Dr. Bosemani is a Clinical Fellow, Division of Pediatric Radiology, and Dr. Tekes,
is an Assistant Professor of Radiology, Division of Pediatric
Radiology, The Russell H. Morgan Department of Radiology and
Radiological Sciences, Johns Hopkins University School of Medicine,
Focal spinal cord lesions, which can either be
neoplastic or non-neoplastic, are rare in children. The literature has
extensively described spinal cord neoplasms as a separate entity. Both
neoplastic and non-neoplastic lesions, however, may present with similar
clinical findings; hence, differentiating among them with imaging
remains crucial to their management. Our objective is to focus on
imaging features that help distinguish neoplastic lesions from
non-neoplastic lesions. Magnetic resonance imaging (MRI) is the most
sensitive imaging modality in the diagnosis and follow-up of these
Background and approach
Spinal cord tumors
account for only 0.5% to 1% of all central nervous system (CNS)
neoplasms. They are especially rare in childhood, with a frequency of
0.19 per 100,000 person-years, according to the Central Brain Tumor
Registry of the United States. A third of all intraspinal tumors are
located intradurally and intramedullary; in children, most
intramedullary tumors are malignant and are most commonly glial tumors.
The patient’s age at presentation varies without sex predilection.
spinal cord lesions often present nonspecifically; symptomology can
vary from a sudden onset to a slowly progressive course. Misleading and
vague symptoms can often result in delayed diagnosis and, thus,
increased morbidity. Progressive scoliosis, gait disturbance, motor
weakness and, most importantly, back pain should raise the possibility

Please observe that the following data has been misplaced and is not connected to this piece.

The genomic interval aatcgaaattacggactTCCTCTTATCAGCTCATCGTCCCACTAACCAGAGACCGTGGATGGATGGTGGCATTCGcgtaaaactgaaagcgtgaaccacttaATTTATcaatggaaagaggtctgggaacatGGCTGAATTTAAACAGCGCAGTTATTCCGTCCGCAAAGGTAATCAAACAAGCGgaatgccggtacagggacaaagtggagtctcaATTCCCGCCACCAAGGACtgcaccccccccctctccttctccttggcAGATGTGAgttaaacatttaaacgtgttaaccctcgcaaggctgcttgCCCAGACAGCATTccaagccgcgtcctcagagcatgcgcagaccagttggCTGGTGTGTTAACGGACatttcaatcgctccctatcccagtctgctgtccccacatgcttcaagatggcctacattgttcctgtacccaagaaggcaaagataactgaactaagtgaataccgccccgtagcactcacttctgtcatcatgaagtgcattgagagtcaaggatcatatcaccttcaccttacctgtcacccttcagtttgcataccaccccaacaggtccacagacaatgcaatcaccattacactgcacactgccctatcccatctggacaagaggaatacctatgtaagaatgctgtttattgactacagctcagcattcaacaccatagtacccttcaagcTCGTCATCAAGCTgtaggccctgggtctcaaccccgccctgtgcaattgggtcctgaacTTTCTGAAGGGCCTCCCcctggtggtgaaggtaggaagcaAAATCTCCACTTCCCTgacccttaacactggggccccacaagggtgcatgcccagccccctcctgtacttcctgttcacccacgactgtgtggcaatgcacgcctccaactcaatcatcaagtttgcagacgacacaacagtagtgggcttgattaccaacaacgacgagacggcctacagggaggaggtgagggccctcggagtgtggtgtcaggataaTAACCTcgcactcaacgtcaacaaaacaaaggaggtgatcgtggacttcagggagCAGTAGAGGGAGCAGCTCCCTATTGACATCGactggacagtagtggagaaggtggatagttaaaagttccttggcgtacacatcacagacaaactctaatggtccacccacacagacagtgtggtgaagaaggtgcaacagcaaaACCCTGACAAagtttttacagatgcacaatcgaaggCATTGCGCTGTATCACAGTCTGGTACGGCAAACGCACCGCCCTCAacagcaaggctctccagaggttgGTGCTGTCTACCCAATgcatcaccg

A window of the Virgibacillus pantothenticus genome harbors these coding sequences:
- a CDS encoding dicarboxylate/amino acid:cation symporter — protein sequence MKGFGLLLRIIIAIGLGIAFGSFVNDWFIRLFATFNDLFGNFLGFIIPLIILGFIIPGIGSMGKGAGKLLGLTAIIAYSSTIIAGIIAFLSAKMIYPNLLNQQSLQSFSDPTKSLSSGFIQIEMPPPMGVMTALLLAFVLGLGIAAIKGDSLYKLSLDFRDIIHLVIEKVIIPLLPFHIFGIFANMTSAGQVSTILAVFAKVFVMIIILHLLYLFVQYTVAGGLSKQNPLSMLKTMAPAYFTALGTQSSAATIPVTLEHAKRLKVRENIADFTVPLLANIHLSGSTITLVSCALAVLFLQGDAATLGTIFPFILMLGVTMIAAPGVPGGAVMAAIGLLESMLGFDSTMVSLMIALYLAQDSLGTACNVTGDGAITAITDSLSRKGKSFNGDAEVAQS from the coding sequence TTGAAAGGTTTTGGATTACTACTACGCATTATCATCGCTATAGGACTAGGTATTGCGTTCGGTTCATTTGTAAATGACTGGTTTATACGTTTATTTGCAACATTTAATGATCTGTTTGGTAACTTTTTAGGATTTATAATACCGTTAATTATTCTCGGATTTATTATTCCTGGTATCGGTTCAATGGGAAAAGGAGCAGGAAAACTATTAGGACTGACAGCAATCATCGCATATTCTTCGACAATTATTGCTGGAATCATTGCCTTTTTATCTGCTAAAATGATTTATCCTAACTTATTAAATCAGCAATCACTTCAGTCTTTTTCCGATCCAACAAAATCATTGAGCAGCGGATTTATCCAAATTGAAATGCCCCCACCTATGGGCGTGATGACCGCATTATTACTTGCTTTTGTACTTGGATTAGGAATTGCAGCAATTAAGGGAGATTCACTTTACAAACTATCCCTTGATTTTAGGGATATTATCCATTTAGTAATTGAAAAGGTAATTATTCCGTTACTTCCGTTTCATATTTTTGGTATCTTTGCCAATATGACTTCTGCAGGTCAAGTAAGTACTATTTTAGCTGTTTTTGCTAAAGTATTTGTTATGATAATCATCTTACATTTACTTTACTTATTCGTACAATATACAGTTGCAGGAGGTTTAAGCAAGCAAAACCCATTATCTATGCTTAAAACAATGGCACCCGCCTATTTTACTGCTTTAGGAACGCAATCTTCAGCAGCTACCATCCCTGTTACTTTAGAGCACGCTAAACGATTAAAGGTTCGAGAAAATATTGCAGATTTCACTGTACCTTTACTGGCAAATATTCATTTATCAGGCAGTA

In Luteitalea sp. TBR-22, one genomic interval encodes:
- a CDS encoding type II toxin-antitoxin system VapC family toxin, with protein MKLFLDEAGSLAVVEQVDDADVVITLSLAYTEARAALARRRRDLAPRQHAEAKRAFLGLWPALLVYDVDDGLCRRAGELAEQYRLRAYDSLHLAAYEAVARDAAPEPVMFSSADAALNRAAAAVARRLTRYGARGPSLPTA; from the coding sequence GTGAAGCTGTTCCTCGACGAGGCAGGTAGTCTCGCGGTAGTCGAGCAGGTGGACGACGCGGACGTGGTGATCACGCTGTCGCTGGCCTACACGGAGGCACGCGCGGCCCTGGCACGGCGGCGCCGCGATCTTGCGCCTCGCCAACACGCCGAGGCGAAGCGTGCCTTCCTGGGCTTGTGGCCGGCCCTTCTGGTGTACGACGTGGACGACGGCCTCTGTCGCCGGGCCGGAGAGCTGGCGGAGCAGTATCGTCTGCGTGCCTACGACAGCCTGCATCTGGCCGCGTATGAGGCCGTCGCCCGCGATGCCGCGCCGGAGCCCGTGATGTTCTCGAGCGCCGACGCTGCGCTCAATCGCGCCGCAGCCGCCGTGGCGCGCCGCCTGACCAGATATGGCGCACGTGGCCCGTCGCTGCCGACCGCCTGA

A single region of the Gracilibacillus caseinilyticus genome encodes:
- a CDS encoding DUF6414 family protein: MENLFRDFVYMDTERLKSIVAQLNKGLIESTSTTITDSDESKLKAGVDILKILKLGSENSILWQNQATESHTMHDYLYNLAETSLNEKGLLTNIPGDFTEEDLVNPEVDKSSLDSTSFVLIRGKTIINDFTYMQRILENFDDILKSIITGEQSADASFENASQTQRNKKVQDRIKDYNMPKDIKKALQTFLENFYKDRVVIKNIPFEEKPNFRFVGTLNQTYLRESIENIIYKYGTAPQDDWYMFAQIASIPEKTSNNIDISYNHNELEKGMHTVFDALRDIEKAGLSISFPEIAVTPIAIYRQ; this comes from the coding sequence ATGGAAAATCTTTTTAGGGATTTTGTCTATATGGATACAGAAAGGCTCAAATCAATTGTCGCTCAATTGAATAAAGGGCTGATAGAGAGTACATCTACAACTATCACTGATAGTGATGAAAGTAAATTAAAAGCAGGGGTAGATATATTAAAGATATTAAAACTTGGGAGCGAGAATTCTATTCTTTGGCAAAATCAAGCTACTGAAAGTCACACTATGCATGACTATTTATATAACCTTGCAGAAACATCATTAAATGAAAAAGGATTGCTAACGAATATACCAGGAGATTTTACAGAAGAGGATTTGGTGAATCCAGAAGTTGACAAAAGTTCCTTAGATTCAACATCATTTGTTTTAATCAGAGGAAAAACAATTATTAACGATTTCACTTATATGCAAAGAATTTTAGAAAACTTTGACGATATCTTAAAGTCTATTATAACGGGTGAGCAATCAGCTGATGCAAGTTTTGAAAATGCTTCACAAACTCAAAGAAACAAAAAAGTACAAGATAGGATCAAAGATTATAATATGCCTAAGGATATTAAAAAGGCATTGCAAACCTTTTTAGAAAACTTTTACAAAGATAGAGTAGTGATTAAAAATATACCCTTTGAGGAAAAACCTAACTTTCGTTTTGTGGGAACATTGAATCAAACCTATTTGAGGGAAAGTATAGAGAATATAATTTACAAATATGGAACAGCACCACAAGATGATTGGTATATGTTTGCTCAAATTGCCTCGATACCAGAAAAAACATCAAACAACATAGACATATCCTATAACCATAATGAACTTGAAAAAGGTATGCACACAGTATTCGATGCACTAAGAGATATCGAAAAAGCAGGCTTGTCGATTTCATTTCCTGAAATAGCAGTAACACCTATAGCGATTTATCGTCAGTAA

of a spinal cord tumor and prompt imaging assessment. In children with
back pain, MRI of the entire spine should be performed, since pain can
be referred from a higher or lower level than the actual lesion
location. The vast majority of spinal cord tumors are treated with
debulking surgery. Follow-up imaging for residual disease and recurrence
is often necessary, further favoring MRI over CT as the imaging
modality of choice. Functional sequences, such as diffusion weighted
imaging (DWI) and diffusion tensor imaging (DTI), provide detailed
anatomical location of the tumor and its relationship to important
Spinal cord neoplasms
spinal cord neoplasms are glial tumors: astrocytomas (60%) and
ependymomas (30%). Nonglial tumors include ganglioglioma/gangliocytomas,
teratomas, hemangioblastomas, metastases, primitive neuroectodemermal
tumor (PNETs), germ cell tumors, and melanomas; these constitute about
10% of all spinal cord tumors (Table 1). Focal cord expansion is the
most typical MR imaging feature of spinal cord tumors. Other salient
imaging characteristics include variable contrast enhancement and cyst
formation. If there is no focal cord expansion or considerable mass
effect, non-neoplastic etiologies should be considered first. Cysts can
be tumoral or nontumoral. Non-tumoral cysts are usually present in the
cranial and caudal poles of a tumor and typically do not enhance.
Tumoral cysts, on the contrary, typically present within the tumor and
demonstrate peripheral contrast enhancement.
Glial tumors of the spinal cord
Astrocytomas, which are more commonly
seen in children than in adults, are also the most common spinal cord
neoplasms in children. They arise most often in the cervico-thoracic
region, and they generally present with pain and motor dysfunction,
followed by gait disturbance and scoliosis. Most astrocytomas are WHO